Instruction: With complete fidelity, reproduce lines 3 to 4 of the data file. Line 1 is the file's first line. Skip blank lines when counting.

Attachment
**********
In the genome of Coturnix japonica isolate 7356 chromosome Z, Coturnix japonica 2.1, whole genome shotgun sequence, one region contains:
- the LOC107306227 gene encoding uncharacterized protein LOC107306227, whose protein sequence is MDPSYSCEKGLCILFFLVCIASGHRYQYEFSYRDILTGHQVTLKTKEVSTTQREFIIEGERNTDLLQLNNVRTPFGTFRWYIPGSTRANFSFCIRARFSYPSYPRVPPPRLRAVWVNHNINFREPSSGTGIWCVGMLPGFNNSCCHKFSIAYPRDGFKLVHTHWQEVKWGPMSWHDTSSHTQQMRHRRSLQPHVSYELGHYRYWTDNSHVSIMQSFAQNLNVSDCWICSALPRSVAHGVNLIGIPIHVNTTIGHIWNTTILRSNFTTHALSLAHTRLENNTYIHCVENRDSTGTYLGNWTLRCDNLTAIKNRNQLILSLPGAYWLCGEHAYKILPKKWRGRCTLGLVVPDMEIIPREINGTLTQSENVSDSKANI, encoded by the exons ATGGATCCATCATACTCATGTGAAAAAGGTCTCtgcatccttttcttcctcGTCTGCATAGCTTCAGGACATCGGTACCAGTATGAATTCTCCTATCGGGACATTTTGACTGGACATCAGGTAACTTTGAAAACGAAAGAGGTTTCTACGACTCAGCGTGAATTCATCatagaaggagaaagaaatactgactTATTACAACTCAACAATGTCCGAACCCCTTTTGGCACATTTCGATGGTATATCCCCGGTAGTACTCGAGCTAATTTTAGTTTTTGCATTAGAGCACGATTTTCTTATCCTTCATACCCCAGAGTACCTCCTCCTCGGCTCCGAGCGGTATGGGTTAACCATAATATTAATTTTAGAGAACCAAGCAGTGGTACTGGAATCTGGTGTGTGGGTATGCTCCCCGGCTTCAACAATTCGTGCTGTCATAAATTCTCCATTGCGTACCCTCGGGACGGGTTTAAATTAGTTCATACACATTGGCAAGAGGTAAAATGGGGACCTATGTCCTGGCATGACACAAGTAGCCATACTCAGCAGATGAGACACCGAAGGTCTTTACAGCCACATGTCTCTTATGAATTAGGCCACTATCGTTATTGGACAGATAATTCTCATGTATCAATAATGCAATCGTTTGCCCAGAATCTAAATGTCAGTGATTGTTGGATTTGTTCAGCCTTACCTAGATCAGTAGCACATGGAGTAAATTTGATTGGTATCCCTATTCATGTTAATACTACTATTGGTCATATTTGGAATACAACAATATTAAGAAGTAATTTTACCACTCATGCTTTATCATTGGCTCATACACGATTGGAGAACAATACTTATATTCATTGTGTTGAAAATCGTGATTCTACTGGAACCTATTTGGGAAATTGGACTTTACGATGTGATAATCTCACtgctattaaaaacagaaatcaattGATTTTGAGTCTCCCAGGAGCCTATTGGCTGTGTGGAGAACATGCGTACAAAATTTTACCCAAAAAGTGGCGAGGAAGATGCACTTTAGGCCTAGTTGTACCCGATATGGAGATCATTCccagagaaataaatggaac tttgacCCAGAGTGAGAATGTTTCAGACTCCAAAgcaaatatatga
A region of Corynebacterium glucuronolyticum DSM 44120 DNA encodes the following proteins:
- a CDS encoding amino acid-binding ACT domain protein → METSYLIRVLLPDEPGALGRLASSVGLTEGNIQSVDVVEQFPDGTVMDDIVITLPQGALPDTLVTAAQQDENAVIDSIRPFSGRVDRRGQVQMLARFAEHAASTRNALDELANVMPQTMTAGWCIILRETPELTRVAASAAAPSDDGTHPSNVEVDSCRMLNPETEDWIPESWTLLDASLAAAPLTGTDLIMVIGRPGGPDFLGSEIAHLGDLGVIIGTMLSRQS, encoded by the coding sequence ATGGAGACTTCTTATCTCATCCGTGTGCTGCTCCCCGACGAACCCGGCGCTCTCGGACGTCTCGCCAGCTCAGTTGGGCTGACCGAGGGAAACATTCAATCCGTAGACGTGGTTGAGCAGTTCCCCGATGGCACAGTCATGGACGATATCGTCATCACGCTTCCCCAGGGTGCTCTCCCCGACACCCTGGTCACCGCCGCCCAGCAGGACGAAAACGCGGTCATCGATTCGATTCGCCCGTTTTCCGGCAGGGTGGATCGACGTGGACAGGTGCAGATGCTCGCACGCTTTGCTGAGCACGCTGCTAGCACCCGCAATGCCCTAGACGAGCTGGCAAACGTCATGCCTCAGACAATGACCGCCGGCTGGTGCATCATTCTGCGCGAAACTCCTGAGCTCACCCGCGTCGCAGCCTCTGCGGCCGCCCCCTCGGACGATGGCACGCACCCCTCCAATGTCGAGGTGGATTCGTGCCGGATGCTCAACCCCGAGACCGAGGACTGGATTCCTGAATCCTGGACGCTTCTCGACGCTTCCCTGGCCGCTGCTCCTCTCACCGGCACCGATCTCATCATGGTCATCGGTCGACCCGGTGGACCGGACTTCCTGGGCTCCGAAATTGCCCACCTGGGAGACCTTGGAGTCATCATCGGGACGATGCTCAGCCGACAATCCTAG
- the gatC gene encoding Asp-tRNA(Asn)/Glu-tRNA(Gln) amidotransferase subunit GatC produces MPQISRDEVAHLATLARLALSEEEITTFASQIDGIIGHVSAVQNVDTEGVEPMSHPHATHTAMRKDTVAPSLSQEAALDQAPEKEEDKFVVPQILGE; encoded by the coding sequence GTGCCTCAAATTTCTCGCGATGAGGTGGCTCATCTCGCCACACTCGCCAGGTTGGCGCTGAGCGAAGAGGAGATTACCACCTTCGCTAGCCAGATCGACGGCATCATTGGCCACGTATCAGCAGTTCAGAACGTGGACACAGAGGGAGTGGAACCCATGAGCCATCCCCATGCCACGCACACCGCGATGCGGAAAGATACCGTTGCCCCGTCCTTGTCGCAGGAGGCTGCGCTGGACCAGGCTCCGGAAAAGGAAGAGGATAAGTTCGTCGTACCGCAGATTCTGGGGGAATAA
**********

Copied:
A region of Corynebacterium glucuronolyticum DSM 44120 DNA encodes the following proteins:
- a CDS encoding amino acid-binding ACT domain protein → METSYLIRVLLPDEPGALGRLASSVGLTEGNIQSVDVVEQFPDGTVMDDIVITLPQGALPDTLVTAAQQDENAVIDSIRPFSGRVDRRGQVQMLARFAEHAASTRNALDELANVMPQTMTAGWCIILRETPELTRVAASAAAPSDDGTHPSNVEVDSCRMLNPETEDWIPESWTLLDASLAAAPLTGTDLIMVIGRPGGPDFLGSEIAHLGDLGVIIGTMLSRQS, encoded by the coding sequence ATGGAGACTTCTTATCTCATCCGTGTGCTGCTCCCCGACGAACCCGGCGCTCTCGGACGTCTCGCCAGCTCAGTTGGGCTGACCGAGGGAAACATTCAATCCGTAGACGTGGTTGAGCAGTTCCCCGATGGCACAGTCATGGACGATATCGTCATCACGCTTCCCCAGGGTGCTCTCCCCGACACCCTGGTCACCGCCGCCCAGCAGGACGAAAACGCGGTCATCGATTCGATTCGCCCGTTTTCCGGCAGGGTGGATCGACGTGGACAGGTGCAGATGCTCGCACGCTTTGCTGAGCACGCTGCTAGCACCCGCAATGCCCTAGACGAGCTGGCAAACGTCATGCCTCAGACAATGACCGCCGGCTGGTGCATCATTCTGCGCGAAACTCCTGAGCTCACCCGCGTCGCAGCCTCTGCGGCCGCCCCCTCGGACGATGGCACGCACCCCTCCAATGTCGAGGTGGATTCGTGCCGGATGCTCAACCCCGAGACCGAGGACTGGATTCCTGAATCCTGGACGCTTCTCGACGCTTCCCTGGCCGCTGCTCCTCTCACCGGCACCGATCTCATCATGGTCATCGGTCGACCCGGTGGACCGGACTTCCTGGGCTCCGAAATTGCCCACCTGGGAGACCTTGGAGTCATCATCGGGACGATGCTCAGCCGACAATCCTAG